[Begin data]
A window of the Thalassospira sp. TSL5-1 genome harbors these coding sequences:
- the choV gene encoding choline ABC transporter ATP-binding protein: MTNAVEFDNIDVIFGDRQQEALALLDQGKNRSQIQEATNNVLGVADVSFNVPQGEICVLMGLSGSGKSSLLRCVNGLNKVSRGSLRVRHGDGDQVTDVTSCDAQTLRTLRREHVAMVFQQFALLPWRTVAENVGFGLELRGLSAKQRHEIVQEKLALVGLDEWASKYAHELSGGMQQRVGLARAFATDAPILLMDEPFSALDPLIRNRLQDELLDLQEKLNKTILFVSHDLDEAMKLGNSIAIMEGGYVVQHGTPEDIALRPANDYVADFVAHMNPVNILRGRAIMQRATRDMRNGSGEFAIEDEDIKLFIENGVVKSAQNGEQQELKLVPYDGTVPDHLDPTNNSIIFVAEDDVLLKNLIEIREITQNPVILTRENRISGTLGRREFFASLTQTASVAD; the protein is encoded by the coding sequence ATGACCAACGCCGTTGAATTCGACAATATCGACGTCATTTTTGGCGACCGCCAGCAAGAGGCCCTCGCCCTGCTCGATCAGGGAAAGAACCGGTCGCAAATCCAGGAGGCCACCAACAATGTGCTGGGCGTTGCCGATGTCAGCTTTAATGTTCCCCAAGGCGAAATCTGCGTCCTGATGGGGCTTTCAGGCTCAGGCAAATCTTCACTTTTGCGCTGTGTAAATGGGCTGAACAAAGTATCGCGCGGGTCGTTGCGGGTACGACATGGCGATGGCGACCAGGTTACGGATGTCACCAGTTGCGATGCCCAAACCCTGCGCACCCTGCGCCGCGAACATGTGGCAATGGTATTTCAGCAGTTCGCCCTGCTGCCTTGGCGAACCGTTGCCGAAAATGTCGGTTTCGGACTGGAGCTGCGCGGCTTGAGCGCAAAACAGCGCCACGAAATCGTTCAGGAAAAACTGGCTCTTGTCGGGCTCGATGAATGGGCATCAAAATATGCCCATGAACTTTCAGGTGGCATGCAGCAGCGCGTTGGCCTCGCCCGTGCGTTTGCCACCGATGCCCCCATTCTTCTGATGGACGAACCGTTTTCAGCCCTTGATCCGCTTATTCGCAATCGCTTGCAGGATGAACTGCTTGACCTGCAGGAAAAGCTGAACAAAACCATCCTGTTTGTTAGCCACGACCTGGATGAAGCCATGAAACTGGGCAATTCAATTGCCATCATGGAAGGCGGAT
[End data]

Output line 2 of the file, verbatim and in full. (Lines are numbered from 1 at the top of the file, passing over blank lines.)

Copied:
- the choV gene encoding choline ABC transporter ATP-binding protein: MTNAVEFDNIDVIFGDRQQEALALLDQGKNRSQIQEATNNVLGVADVSFNVPQGEICVLMGLSGSGKSSLLRCVNGLNKVSRGSLRVRHGDGDQVTDVTSCDAQTLRTLRREHVAMVFQQFALLPWRTVAENVGFGLELRGLSAKQRHEIVQEKLALVGLDEWASKYAHELSGGMQQRVGLARAFATDAPILLMDEPFSALDPLIRNRLQDELLDLQEKLNKTILFVSHDLDEAMKLGNSIAIMEGGYVVQHGTPEDIALRPANDYVADFVAHMNPVNILRGRAIMQRATRDMRNGSGEFAIEDEDIKLFIENGVVKSAQNGEQQELKLVPYDGTVPDHLDPTNNSIIFVAEDDVLLKNLIEIREITQNPVILTRENRISGTLGRREFFASLTQTASVAD; the protein is encoded by the coding sequence ATGACCAACGCCGTTGAATTCGACAATATCGACGTCATTTTTGGCGACCGCCAGCAAGAGGCCCTCGCCCTGCTCGATCAGGGAAAGAACCGGTCGCAAATCCAGGAGGCCACCAACAATGTGCTGGGCGTTGCCGATGTCAGCTTTAATGTTCCCCAAGGCGAAATCTGCGTCCTGATGGGGCTTTCAGGCTCAGGCAAATCTTCACTTTTGCGCTGTGTAAATGGGCTGAACAAAGTATCGCGCGGGTCGTTGCGGGTACGACATGGCGATGGCGACCAGGTTACGGATGTCACCAGTTGCGATGCCCAAACCCTGCGCACCCTGCGCCGCGAACATGTGGCAATGGTATTTCAGCAGTTCGCCCTGCTGCCTTGGCGAACCGTTGCCGAAAATGTCGGTTTCGGACTGGAGCTGCGCGGCTTGAGCGCAAAACAGCGCCACGAAATCGTTCAGGAAAAACTGGCTCTTGTCGGGCTCGATGAATGGGCATCAAAATATGCCCATGAACTTTCAGGTGGCATGCAGCAGCGCGTTGGCCTCGCCCGTGCGTTTGCCACCGATGCCCCCATTCTTCTGATGGACGAACCGTTTTCAGCCCTTGATCCGCTTATTCGCAATCGCTTGCAGGATGAACTGCTTGACCTGCAGGAAAAGCTGAACAAAACCATCCTGTTTGTTAGCCACGACCTGGATGAAGCCATGAAACTGGGCAATTCAATTGCCATCATGGAAGGCGGAT